The purpose of this study was to examine the relationship between language skills and prosocial behavior in 37 children with language impairment (LI) and 37 typically developing peers matched for age (ranging from 6;11 to 11;1 years). The influence of gender on this relationship was also considered. Three different subtests of the Comprehensive Assessment of Spoken Language (Carrow-Woolfolk, 1999) were used to evaluate language ability in the areas of language comprehension, language production and pragmatic judgment skills. The Teacher Behavior Rating Scale (C. H. Hart & Robinson, 1996) was used to evaluate prosocial behavior. The current study replicated previous research by documenting that children with LI demonstrate significantly poorer prosocial behavior skills than do typically developing peers. Children with LI also performed significantly more poorly on the three language subtests of paragraph comprehension, syntactic construction, and pragmatic judgment skills compared to typical peers. No significant gender differences were noted on any of the comparisons. Multiple regression analyses were used to evaluate the relationship between the three language subtests and prosocial behavior in the group with LI compared to the typical group. Results for both groups indicated that paragraph comprehension, syntactic construction, and pragmatic judgment skills were not significant predictors of prosocial behavior when used in combination or independently. Results suggest that language alone cannot predict prosocial behavior in children with LI or typically developing children.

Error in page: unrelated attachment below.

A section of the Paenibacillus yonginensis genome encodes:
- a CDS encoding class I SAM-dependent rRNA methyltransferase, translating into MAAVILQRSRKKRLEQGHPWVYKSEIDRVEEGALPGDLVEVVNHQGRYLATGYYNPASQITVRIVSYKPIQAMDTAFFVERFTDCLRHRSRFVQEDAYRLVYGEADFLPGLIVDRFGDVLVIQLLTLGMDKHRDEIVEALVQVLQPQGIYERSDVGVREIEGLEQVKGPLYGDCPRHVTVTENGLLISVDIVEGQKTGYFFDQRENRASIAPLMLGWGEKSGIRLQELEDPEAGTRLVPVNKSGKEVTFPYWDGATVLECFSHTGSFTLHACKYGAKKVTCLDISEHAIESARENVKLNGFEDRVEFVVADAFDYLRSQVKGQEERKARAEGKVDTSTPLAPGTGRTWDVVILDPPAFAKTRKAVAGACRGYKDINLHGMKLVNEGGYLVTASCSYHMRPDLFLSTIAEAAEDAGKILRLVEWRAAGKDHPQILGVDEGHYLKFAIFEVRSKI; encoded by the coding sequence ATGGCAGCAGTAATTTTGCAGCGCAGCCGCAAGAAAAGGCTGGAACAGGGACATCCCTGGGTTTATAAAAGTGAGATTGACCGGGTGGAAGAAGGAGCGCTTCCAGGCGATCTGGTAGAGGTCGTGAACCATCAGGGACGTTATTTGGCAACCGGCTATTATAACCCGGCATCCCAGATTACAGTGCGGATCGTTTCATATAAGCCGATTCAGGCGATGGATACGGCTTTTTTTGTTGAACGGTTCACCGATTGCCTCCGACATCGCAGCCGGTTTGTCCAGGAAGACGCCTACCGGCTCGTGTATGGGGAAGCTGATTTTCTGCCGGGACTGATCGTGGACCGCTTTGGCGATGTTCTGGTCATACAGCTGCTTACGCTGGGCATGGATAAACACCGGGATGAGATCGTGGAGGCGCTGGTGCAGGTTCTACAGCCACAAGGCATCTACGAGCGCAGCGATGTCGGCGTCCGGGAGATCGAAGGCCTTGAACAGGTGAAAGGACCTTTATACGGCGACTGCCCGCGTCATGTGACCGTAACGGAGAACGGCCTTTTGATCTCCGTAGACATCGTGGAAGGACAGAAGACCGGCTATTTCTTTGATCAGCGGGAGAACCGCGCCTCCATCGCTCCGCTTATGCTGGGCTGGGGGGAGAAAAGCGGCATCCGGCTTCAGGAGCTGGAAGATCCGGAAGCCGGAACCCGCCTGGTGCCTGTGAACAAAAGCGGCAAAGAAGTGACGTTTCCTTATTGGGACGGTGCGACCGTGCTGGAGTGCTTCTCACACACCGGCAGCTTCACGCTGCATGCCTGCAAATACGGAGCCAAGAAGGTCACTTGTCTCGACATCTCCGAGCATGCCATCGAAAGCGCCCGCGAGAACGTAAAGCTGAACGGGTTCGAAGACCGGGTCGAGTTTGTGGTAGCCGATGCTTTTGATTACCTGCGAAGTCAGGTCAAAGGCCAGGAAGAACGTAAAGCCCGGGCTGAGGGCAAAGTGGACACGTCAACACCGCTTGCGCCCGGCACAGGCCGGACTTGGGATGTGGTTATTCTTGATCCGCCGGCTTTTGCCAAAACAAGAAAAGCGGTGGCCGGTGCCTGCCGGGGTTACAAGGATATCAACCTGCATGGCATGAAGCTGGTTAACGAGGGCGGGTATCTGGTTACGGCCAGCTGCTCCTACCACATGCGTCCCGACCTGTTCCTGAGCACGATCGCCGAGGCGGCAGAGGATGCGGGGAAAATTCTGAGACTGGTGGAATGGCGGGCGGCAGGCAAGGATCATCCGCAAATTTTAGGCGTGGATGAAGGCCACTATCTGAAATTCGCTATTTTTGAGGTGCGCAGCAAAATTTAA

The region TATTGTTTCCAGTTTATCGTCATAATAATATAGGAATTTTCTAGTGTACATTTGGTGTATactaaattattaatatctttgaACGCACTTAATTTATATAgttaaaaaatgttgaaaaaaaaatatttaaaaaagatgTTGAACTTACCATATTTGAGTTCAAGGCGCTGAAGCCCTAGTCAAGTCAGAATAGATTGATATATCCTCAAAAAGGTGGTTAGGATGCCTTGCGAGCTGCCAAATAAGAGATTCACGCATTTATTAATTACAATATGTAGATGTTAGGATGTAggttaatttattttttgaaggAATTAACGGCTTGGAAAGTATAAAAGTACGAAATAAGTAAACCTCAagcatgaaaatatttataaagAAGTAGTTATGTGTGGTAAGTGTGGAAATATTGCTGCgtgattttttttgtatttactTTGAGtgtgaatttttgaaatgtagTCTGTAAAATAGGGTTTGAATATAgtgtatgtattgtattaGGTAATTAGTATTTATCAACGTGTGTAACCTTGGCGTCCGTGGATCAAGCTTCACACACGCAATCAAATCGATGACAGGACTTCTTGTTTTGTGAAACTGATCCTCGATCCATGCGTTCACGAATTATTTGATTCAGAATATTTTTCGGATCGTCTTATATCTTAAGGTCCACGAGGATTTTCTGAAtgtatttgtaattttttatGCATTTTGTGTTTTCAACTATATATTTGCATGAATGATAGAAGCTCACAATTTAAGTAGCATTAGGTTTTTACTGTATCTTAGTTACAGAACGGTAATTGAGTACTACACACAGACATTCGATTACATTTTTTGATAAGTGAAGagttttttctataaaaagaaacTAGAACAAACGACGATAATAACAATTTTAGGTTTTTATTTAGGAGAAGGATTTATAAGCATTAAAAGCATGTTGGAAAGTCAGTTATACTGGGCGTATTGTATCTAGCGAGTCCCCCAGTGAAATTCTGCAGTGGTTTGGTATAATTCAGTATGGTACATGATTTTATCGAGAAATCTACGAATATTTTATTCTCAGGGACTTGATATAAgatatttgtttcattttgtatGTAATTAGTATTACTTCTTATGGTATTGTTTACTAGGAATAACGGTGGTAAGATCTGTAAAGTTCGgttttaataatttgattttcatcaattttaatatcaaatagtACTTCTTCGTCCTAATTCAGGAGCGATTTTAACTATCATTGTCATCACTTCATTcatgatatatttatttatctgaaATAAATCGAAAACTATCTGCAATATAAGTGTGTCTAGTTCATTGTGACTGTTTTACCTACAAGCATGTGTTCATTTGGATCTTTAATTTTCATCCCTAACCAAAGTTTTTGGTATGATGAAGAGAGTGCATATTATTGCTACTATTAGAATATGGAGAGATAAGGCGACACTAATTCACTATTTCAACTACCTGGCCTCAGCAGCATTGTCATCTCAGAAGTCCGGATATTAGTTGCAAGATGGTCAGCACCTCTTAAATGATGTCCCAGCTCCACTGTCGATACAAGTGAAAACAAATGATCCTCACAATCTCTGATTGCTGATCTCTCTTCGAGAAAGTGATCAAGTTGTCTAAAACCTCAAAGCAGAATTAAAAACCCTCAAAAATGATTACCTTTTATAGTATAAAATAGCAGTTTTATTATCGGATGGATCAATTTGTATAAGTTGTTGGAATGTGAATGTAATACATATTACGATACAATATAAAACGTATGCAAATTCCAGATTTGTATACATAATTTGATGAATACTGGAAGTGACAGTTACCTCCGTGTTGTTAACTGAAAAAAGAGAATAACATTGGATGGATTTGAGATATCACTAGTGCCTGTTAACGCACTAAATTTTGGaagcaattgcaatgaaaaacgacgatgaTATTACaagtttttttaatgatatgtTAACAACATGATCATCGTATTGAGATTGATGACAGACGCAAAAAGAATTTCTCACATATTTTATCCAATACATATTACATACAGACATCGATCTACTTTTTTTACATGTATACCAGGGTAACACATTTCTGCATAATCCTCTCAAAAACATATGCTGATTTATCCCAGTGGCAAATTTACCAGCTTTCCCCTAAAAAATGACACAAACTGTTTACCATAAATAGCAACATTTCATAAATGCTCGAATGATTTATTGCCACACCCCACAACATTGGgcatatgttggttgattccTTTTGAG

College and Department

David O. McKay School of Education; Communication Disorders



Date Submitted


Document Type





sociability, prosocial behavior, language impairment